[RFC7230], and [RFC7235]:

     OWS           = <OWS, see {{RFC7230}}, Section 3.2.3>
     quoted-string = <quoted-string, see {{RFC7230}}, Section 3.2.6>
     token         = <token, see {{RFC7230}}, Section 3.2.6>
     token68       = <token, see {{RFC7235}}, Section 2.1>
     oid           = <oid, see {{RFC3061}}, Section 2>

2.  Computing the Authentication Proof

   This document only defines Transport Authentication for uses of HTTP
   with TLS.  This includes any use of HTTP over TLS as typically used
   for HTTP/2, or HTTP/3 where the transport protocol uses TLS as its
   authentication and key exchange mechanism [I-D.ietf-quic-tls].

   The user agent leverages a TLS keying material exporter [RFC5705] to
   generate a nonce which can be signed using the user-id's key.  The
   keying material exporter uses a label that starts with the characters
   "EXPORTER-HTTP-Transport-Authentication-" (see Section 4 for the
   labels and contexts used by each scheme).  The TLS keying material
   exporter is used to generate a 32-byte key which is then used as a
   nonce.








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3.  Header Field Definition

   The "Transport-Authentication" header allows a user agent to
   authenticate its transport connection with an origin server.

  Transport-Authentication = transp-auth-scheme *( OWS ";" OWS parameter )
  transp-auth-scheme       = token
  parameter                = token "=" ( token / quoted-string )

3.1.  The u Directive

   The OPTIONAL "u" (user-id) directive specifies the user-id that the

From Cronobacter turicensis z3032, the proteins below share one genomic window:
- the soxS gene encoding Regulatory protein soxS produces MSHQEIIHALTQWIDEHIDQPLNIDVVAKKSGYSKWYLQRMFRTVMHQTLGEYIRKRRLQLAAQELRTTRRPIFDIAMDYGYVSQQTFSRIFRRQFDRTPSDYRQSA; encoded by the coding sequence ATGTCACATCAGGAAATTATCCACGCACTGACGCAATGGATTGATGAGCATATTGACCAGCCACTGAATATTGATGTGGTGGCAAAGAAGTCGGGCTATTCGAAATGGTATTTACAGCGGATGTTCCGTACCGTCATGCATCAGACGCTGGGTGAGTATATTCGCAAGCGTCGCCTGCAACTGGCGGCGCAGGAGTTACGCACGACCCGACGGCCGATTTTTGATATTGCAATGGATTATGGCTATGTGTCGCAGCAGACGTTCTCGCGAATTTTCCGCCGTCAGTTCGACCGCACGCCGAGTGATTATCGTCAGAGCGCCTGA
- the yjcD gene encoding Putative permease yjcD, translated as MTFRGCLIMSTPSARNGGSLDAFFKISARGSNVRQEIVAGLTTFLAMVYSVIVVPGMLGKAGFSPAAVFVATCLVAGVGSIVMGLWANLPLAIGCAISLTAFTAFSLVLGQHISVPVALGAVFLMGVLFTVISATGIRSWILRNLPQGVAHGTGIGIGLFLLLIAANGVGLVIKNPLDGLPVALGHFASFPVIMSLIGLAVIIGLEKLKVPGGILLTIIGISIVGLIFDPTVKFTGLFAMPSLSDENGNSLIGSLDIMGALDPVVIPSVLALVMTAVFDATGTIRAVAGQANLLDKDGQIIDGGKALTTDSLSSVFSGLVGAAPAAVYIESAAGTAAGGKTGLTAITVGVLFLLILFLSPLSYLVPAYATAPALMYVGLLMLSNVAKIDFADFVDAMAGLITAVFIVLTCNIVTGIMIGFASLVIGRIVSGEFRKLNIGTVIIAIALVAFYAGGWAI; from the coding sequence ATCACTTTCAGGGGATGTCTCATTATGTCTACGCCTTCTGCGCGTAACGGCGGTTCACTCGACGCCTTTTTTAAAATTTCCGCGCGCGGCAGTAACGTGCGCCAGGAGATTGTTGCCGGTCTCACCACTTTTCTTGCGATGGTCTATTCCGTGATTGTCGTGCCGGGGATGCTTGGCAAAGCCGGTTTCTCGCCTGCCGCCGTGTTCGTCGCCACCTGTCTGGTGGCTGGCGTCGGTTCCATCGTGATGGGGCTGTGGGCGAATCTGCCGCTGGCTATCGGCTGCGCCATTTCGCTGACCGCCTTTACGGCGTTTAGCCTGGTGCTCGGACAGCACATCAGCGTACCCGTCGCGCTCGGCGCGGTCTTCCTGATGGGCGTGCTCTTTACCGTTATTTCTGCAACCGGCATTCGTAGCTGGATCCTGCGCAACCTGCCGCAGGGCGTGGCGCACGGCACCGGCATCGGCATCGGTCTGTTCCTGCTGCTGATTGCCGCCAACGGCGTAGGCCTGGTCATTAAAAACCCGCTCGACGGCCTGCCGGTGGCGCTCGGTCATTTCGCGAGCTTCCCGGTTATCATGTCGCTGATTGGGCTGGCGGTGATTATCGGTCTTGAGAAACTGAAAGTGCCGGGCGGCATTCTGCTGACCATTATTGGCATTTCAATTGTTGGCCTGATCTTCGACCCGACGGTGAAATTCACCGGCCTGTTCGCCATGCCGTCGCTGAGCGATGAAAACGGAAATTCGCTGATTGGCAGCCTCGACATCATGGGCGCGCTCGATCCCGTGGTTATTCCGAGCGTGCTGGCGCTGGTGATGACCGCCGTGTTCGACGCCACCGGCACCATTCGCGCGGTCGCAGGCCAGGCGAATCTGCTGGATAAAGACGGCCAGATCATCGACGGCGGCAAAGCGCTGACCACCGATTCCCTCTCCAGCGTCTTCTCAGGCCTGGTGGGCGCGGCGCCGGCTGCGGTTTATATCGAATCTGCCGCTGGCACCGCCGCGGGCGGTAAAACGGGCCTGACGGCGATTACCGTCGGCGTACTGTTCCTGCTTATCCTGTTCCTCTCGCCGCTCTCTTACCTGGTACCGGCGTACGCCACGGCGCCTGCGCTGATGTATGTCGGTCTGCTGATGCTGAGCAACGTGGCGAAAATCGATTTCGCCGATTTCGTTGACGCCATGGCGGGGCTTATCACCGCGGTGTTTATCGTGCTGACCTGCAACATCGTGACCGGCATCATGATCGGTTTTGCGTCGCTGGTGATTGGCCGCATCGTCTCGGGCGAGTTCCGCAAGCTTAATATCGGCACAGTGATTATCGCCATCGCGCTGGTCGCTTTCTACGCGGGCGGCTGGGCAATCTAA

user agent wishes to authenticate.  It is encoded using Base64
   (Section 4 of [RFC4648]).

       u = token68

3.2.  The p Directive

   The OPTIONAL "p" (proof) directive specifies the proof that the user
   agent provides to attest to possessing the credential that matches
   its user-id.  It is encoded using Base64 (Section 4 of [RFC4648]).

       p = token68

3.3.  The a Directive

   The OPTIONAL "a" (algorithm) directive specifies the algorithm used
   to compute the proof transmitted in the "p" directive.

       a = oid

4.  Transport Authentication Schemes

   The Transport Authentication Framework allows defining Transport
   Authentication Schemes, which specify how to authenticate user-ids.
   This documents defined the "Signature" and "HMAC" schemes.

4.1.  Signature

   The "Signature" Transport Authentication Scheme uses asymmetric
   cyptography.  User agents possess a user-id and a public/private key
   pair, and origin servers maintain a mapping of authorized user-ids to
   their associated public keys.  When using this scheme, the "u", "p",
   and "a" directives are REQUIRED.  The TLS keying material export
   label for this scheme is "EXPORTER-HTTP-Transport-Authentication-
   Signature" and the associated context is empty.  The nonce is then




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   signed using the selected asymmetric signature algorithm and
   transmitted as the proof directive.

   For example, the user-id "john.doe" authenticating using Ed25519